Dimensions: 27 x 18 x 16
Gift of the artist, 2006
Shirley Thomson-Smith's Rosa depicts a young seated Hopi woman. In the artist's work, she strives to depict a moment of quiet contemplation. Through focus on form over detail, she guides the viewer's eyes to the young woman's sculpted face which is confident and at peace. The woman's posture combined with the detail on the leg reinforces the young woman's relaxed state of being.
Born in St. Louis, Shirley Thomson-Smith moved to Oklahoma City when she was five and that is where she remained nearly her entire life. Thomson-Smith studied art at the University of Oklahoma and Oklahoma City University. Her art is heavily influenced by time she spent in Durango, Colorado where she developed a strong admiration for the resilience and strength of Navajo women. She also found inspiration from Mexican, African, and American Indian art as well as trips through New Mexico. Thomson-Smith does not work from models and instead relies heavily on imagination. Using flowing lines and simplified anatomy, she works for visual movement to evoke emotion.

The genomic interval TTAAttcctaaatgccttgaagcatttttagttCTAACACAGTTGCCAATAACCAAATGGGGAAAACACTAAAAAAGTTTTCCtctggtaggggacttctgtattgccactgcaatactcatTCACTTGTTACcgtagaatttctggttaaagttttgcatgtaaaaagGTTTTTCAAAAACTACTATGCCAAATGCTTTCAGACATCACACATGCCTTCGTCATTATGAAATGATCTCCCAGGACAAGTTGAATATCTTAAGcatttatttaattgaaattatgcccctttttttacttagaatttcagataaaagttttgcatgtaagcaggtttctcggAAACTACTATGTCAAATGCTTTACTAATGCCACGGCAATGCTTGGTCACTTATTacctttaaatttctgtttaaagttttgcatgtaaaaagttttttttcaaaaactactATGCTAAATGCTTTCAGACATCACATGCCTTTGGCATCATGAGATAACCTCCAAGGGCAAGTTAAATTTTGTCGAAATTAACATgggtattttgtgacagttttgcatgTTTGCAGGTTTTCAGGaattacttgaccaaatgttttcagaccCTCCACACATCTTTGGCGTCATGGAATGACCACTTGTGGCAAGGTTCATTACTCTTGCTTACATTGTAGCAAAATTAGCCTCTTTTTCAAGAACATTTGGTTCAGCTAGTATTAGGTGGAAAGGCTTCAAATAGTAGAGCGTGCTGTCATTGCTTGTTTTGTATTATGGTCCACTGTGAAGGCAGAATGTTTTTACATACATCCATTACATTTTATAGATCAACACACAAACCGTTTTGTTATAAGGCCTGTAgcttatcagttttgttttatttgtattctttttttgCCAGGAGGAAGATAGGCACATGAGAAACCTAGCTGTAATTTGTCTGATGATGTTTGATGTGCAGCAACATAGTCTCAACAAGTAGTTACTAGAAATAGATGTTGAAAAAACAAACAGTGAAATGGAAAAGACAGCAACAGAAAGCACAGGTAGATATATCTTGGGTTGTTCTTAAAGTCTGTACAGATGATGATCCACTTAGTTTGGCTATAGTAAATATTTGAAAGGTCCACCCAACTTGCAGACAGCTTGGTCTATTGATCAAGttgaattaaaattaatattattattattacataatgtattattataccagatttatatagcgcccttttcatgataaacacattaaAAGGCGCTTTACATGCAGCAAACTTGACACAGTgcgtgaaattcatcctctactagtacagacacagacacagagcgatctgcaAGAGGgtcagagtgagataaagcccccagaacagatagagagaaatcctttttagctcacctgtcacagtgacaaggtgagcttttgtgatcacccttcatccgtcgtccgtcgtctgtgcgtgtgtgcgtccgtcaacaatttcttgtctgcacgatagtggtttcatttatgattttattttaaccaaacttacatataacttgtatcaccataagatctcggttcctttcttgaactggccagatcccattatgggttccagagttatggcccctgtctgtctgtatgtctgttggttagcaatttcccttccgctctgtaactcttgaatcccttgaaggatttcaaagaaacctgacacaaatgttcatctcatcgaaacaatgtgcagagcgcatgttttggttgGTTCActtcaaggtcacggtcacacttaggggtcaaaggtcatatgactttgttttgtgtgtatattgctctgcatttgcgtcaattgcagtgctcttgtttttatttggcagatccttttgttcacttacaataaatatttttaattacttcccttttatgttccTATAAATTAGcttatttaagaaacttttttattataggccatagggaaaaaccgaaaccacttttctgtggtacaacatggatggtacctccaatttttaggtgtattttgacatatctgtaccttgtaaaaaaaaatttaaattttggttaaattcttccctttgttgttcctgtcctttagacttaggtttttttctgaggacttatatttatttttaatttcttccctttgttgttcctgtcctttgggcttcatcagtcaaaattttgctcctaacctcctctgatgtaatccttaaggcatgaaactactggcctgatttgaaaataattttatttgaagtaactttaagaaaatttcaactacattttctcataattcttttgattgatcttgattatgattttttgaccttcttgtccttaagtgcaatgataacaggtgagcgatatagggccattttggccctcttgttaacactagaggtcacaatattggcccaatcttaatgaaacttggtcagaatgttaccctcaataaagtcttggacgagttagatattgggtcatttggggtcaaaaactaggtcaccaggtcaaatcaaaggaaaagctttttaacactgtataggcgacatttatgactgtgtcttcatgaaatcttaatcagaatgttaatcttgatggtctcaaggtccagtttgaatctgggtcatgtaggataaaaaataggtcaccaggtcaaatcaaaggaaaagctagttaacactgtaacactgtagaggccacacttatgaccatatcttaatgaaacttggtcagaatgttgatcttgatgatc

Thomson-Smith's early work were made of pressed clay through a labor-intensive and seldom used processes in which the artist would push inside a clay mold. When the pieces were removed from the mold, each one had to be individually finished. With age, Thomson-Smith came to prefer working in bronze as it was less physically demanding. Through the years as her work has grown more stylized and sophisticated, her basic impulse to celebrated women has remained the same.
Her work is in several prestigious collections included the Myasthenia Gravis Foundation of Hollywood, Florida, the Richard and Adeline Fleischaker Collections of the Fred Jones Jr. Museum of Art at the University of Oklahoma, and the Frederick Meijer Garden Collection of Grand Rapids, Michigan. She has also shown her work in more than 100 exhibitions, and her work has appeared in several national and regional publications.